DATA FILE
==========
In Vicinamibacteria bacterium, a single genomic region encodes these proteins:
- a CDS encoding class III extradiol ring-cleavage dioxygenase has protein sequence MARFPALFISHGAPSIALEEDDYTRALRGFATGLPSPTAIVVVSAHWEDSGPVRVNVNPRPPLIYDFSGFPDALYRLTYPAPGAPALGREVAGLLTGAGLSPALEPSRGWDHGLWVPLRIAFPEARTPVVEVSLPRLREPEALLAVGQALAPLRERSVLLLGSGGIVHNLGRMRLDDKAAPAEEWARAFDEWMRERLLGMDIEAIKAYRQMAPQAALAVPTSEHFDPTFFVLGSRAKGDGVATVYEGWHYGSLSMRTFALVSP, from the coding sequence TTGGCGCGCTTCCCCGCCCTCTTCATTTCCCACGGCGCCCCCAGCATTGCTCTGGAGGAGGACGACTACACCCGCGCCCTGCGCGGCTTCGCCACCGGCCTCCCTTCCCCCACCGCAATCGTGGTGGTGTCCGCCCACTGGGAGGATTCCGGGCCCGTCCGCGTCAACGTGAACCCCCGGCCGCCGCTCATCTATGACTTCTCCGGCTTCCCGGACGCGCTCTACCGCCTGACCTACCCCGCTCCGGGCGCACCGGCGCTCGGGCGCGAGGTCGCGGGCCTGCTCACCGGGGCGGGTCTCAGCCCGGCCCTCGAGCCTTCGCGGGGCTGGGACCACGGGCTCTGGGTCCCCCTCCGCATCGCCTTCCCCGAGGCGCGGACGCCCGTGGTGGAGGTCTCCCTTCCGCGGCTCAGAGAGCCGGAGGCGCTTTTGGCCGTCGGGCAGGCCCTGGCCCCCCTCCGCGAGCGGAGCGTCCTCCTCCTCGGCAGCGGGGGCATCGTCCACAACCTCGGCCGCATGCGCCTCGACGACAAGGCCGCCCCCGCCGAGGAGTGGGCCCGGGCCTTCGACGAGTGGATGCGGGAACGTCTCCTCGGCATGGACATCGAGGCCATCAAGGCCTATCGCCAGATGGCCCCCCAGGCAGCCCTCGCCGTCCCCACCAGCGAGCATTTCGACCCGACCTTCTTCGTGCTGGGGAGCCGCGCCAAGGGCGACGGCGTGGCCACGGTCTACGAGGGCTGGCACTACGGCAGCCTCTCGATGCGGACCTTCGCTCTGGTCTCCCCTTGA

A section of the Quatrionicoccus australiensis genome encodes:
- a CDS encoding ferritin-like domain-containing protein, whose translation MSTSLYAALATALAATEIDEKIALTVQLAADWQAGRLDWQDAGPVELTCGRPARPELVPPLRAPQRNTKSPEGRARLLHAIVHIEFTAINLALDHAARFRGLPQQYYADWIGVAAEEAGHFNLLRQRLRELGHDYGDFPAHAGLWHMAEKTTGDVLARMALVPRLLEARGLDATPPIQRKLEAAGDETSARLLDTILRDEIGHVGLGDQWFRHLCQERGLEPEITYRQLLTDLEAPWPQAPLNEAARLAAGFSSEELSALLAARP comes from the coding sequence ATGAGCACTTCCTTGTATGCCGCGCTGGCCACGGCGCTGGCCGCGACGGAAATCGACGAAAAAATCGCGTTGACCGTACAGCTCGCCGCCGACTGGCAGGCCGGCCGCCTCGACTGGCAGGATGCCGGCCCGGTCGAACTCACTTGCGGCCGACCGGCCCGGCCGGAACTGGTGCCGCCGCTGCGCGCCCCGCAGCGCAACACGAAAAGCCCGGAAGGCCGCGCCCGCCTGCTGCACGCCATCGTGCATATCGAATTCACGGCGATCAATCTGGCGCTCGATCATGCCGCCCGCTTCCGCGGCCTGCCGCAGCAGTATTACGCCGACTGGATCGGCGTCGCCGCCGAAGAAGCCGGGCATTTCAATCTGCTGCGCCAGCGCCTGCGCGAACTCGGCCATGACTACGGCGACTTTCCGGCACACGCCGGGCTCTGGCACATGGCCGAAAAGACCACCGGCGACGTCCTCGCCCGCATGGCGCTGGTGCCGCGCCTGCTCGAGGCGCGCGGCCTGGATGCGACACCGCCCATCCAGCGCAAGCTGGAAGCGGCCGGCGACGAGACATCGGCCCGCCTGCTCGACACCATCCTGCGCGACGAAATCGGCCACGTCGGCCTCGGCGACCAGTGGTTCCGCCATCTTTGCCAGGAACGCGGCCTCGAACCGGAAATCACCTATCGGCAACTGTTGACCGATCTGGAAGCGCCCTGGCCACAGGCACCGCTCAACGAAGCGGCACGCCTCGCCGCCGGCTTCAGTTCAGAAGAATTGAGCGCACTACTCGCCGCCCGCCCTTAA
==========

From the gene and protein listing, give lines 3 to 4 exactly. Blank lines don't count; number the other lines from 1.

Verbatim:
A section of the Quatrionicoccus australiensis genome encodes:
- a CDS encoding ferritin-like domain-containing protein, whose translation MSTSLYAALATALAATEIDEKIALTVQLAADWQAGRLDWQDAGPVELTCGRPARPELVPPLRAPQRNTKSPEGRARLLHAIVHIEFTAINLALDHAARFRGLPQQYYADWIGVAAEEAGHFNLLRQRLRELGHDYGDFPAHAGLWHMAEKTTGDVLARMALVPRLLEARGLDATPPIQRKLEAAGDETSARLLDTILRDEIGHVGLGDQWFRHLCQERGLEPEITYRQLLTDLEAPWPQAPLNEAARLAAGFSSEELSALLAARP comes from the coding sequence ATGAGCACTTCCTTGTATGCCGCGCTGGCCACGGCGCTGGCCGCGACGGAAATCGACGAAAAAATCGCGTTGACCGTACAGCTCGCCGCCGACTGGCAGGCCGGCCGCCTCGACTGGCAGGATGCCGGCCCGGTCGAACTCACTTGCGGCCGACCGGCCCGGCCGGAACTGGTGCCGCCGCTGCGCGCCCCGCAGCGCAACACGAAAAGCCCGGAAGGCCGCGCCCGCCTGCTGCACGCCATCGTGCATATCGAATTCACGGCGATCAATCTGGCGCTCGATCATGCCGCCCGCTTCCGCGGCCTGCCGCAGCAGTATTACGCCGACTGGATCGGCGTCGCCGCCGAAGAAGCCGGGCATTTCAATCTGCTGCGCCAGCGCCTGCGCGAACTCGGCCATGACTACGGCGACTTTCCGGCACACGCCGGGCTCTGGCACATGGCCGAAAAGACCACCGGCGACGTCCTCGCCCGCATGGCGCTGGTGCCGCGCCTGCTCGAGGCGCGCGGCCTGGATGCGACACCGCCCATCCAGCGCAAGCTGGAAGCGGCCGGCGACGAGACATCGGCCCGCCTGCTCGACACCATCCTGCGCGACGAAATCGGCCACGTCGGCCTCGGCGACCAGTGGTTCCGCCATCTTTGCCAGGAACGCGGCCTCGAACCGGAAATCACCTATCGGCAACTGTTGACCGATCTGGAAGCGCCCTGGCCACAGGCACCGCTCAACGAAGCGGCACGCCTCGCCGCCGGCTTCAGTTCAGAAGAATTGAGCGCACTACTCGCCGCCCGCCCTTAA